Saturday, January 30, 2021

Susan Foster - Memories

Susan Foster of Clark University passed away recently. Here we collate and compile memories of some Susan's contributions to science, education, and collegiality. She will be sorely missed. This is a living document - please add your own thoughts in the comments.

1. In Remembrance of Susan Adlai Foster (1953 – 2021), ABS Fellow and Past President. Written by Matthew A. Wund, with input from John Baker, Christine Boake, Zuleyma Martinez, and Dale Stevens. This obituary is modified from text that will be published in the March newsletter of the Animal Behavior Society.

Dr. Susan Foster passed away at her home in Petersham, MA from complications associated with cancer on January 16, 2021. She was in the company of her loving husband, John Baker, and their two children, Patrick and Dylan. Susan devoted her career to the study of behavioral plasticity and evolution, and is best known for her extensive work using threespine stickleback fish as a model to understand these processes.

Susan earned her B.S. in Botany and Zoology from the University of Wisconsin, Madison, and in 1984, earned her Ph.D. in Zoology from the University of Washington under the mentorship of Robert T. Paine. Her graduate work investigated group foraging behavior in coral reef fish of Panama. She is most well-known for her extensive research on the plasticity and evolution of behavior in threespine stickleback fish. She began her stickleback research as a postdoctoral fellow working with Michael A. Bell at Stony Brook University. From 1990-1995, she continued this work as an Assistant Professor of Biology at the University of Arkansas. In 1995, she moved with her husband and collaborator, Dr. John Baker, to Clark University in Worcester, MA, where she spent the remainder of her career until her retirement in 2020. She continued mentoring her students and conducting research until her final days. Susan served Clark University with as much dedication and enthusiasm as she served the ABS, including in her position as the Warren Litsky Endowed Chair in Biology, and in her leadership on a variety of institution-wide committees and councils. She was also instrumental in establishing Clark University’s very successful Environmental Science Program, in which she served in several capacities.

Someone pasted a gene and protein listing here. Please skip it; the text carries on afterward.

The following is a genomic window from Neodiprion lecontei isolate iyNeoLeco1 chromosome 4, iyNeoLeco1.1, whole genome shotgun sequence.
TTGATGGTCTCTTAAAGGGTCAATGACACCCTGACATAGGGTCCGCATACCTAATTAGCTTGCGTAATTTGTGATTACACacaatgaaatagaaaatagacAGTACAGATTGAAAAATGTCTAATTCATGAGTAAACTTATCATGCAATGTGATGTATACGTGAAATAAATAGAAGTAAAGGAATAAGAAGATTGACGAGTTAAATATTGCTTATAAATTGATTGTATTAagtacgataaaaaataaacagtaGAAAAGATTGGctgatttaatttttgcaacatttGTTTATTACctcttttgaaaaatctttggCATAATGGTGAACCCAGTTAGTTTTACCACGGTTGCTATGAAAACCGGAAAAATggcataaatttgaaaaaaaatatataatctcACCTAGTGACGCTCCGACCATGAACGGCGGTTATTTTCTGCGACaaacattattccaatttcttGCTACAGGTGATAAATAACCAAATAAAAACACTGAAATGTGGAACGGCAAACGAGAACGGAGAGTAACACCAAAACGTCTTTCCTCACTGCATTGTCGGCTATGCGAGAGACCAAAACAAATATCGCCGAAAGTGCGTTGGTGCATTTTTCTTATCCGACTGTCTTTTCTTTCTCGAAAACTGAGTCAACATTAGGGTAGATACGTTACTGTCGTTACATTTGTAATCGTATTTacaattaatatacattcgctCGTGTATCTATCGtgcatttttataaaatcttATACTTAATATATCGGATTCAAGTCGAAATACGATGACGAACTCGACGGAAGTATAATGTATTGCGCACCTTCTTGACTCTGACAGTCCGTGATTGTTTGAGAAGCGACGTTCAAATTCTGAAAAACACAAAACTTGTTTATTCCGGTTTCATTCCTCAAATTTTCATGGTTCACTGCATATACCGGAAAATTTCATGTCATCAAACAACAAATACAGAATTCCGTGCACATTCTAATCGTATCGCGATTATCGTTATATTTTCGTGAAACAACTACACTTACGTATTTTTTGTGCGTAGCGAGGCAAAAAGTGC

Susan served the scientific community in many capacities throughout her career. She was exceptionally fond of the Animal Behavior Society, which spanned her nearly four decades of membership. The highlights of her service to the ABS include multiple terms as Secretary (1993-1999), Second President Elect (08-09), First President Elect (09-10), President (10-11), and Past-President (11-12). Susan was elected an ABS Fellow in 2004. More recently, she served as Executive Editor of Animal Behaviour, and served for more than a decade as the North American Editor of Ethology. Susan also served on numerous NSF review panels, and participated in several working groups sponsored by the National Evolutionary Synthesis Center (NEScent).

Susan’s body of work is exceptional for its breadth and depth. In more than sixty peer reviewed articles and book chapters, as well as four edited volumes, her research beautifully married natural history, extensive field observations, exquisite laboratory experiments, and evolutionary theory. She did not view herself as either a field biologist, or as an animal behaviorist, or as an evolutionary biologist, but rather as all of these things simultaneously. She had a wonderful ability to comprehend the interplay among multiple scales of biological organization: appreciating how the nuances of individual behavior related to complex evolutionary processes. She was fascinated by threespine stickleback fish as an individual species, while simultaneously leveraging their value as a model system for studying general processes of behavioral evolution and adaptive diversification.

In addition to her brilliant mind, Susan was a loving wife and mother, an exceptional cook, an avid gardener, and had a wonderful, dry sense of humor. She also had a lifelong interest in the conservation of natural landscapes, and while at Clark University taught a course on the topic nearly every year. She was an unwavering advocate for the many students and postdocs she mentored throughout her career, many of whom came to know her as not only a mentor and friend, but as a member of their family. Susan was perhaps most in her element in her 250-year-old farmhouse in Petersham, MA, where, with her husband John, she would effortlessly move between writing research papers and grants, reviewing manuscripts for Animal Behaviour and Ethology, gardening, cooking, and entertaining guests. While home was her happiest place, Susan also enjoyed traveling, spending many field seasons studying stickleback fish behavior in Alaska and British Columbia, and traveling to conferences around the world. Her life was enriched by the many friendships she formed in her travels and through her research; indeed, news of her passing has resulted in an outpouring of love and respect from friends across the globe.